Primary Policies that define Healthcare in EOL Decisions

The current policies that address the healthcare in EOL focus on the provision of quality of care to the patients which may include aspects like management of pain and distressing symptoms, building strong relationships between the physicians, nurses, and patients and their family. The policy also addresses the importance of effective communication among the various stakeholders. Early and regular initiation of communication helps in sharing of information helps the patients and other decision makers comprehend the shared information. Other issues that are touched in the policies include consent to treatment, advance care planning, interventions and management of care, safety especially for the dying at home, desires, and requests to accelerate death, conflict management, and documentation among others (Rosen & Imperato, 2015).  

Effect of End-of-Life Regulations and Controls on Patient Outcomes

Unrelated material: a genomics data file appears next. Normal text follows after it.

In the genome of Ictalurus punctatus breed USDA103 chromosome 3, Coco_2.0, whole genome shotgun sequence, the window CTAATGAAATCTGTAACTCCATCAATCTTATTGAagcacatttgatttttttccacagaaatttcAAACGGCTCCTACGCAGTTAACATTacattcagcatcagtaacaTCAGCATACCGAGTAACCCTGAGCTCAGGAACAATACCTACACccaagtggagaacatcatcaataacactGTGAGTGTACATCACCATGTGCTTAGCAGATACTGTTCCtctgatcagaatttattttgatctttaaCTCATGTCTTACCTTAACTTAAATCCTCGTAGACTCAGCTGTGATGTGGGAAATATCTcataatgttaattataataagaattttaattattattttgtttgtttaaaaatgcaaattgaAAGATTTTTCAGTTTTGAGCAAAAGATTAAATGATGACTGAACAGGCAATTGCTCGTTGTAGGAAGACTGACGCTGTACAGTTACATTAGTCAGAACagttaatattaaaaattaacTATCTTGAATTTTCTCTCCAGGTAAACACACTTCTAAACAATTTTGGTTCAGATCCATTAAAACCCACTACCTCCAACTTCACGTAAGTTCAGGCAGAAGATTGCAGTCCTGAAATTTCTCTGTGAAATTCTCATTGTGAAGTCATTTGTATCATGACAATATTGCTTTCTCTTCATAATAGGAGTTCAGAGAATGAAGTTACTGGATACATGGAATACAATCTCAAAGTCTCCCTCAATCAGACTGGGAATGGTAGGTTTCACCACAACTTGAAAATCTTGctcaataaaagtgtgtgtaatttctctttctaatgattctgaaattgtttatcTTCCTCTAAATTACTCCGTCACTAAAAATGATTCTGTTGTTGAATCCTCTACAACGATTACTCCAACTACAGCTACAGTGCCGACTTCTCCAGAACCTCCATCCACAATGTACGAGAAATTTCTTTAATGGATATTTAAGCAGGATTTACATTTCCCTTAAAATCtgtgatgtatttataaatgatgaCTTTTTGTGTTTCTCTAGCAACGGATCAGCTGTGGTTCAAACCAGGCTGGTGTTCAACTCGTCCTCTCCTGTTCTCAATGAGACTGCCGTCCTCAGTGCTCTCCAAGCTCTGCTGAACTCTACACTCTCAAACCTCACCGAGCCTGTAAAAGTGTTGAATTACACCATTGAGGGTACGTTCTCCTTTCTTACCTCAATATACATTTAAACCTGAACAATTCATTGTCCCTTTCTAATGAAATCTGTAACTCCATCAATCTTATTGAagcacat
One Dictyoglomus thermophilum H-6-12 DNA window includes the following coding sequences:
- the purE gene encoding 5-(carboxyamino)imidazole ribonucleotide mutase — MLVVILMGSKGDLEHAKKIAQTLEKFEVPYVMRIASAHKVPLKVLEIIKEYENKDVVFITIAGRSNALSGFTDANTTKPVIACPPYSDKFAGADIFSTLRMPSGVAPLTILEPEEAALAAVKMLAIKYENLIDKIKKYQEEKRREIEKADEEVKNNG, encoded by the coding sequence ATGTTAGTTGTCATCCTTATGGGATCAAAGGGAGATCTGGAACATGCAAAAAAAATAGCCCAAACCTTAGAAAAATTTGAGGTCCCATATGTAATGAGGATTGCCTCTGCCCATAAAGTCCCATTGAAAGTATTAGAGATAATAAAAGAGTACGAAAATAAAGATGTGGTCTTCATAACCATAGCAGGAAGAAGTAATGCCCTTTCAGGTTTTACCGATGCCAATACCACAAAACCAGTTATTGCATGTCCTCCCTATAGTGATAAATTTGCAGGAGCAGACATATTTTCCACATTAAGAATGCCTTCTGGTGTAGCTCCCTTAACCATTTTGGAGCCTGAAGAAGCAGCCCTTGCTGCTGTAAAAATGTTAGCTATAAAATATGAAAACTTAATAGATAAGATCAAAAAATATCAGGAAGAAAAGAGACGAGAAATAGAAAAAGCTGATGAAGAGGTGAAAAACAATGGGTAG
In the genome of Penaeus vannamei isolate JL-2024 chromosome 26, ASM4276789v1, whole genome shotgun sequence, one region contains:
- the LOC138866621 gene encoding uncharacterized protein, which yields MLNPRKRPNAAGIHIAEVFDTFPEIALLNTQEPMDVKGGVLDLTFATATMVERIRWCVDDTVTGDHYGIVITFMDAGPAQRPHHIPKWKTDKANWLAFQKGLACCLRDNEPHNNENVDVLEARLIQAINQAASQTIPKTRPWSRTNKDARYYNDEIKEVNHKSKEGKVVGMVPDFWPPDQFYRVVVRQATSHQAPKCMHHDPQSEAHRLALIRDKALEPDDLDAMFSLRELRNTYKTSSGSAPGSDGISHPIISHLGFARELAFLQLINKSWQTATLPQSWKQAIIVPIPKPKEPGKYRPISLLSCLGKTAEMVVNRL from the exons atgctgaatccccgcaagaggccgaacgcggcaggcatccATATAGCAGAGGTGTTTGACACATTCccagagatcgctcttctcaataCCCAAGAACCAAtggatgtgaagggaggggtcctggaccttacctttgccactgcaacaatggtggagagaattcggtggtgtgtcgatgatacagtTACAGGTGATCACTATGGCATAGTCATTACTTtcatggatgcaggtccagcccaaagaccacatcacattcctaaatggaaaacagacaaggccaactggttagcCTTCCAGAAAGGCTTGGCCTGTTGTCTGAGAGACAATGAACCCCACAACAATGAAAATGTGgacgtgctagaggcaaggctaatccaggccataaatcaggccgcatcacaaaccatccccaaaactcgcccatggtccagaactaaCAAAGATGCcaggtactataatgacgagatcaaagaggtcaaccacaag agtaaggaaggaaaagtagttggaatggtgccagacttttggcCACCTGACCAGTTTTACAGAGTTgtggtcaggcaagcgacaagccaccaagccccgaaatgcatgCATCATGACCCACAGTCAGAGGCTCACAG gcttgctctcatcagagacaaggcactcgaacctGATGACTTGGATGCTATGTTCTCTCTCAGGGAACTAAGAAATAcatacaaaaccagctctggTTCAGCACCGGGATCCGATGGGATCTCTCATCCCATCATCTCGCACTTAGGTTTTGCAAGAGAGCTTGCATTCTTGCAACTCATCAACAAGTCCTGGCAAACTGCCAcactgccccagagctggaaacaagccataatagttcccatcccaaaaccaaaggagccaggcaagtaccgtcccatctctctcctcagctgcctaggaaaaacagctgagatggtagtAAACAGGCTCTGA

The controls instituted towards the EOL care ensure that a holistic nursing care and support is afforded to the patients and families. The gains of such an approach are anchored in providing for stability of the affected individuals physically, emotionally, spiritually and psychologically. Because the patients may be confused, lost and sometimes uncomfortable discussing their issues with the healthcare providers, it is the responsibility of the various individuals that the regulations give authority to act in a particular way to ensure the quality of care and a dignified death (Cherry & Jacob, 2016). However, in the western culture, it is imperative to let the person remain in control of their wishes and the person they want to share those issues with. The regulations also enable the avoidance of possible conflicts that may arise among the family members and even the healthcare partnership. The approaches that nurses use during the provision of care and support do affect the capacity of the next of kin to recognize that the patient may not survive. Indeed, this does influence the general process of decision making (Rosen & Imperato, 2015).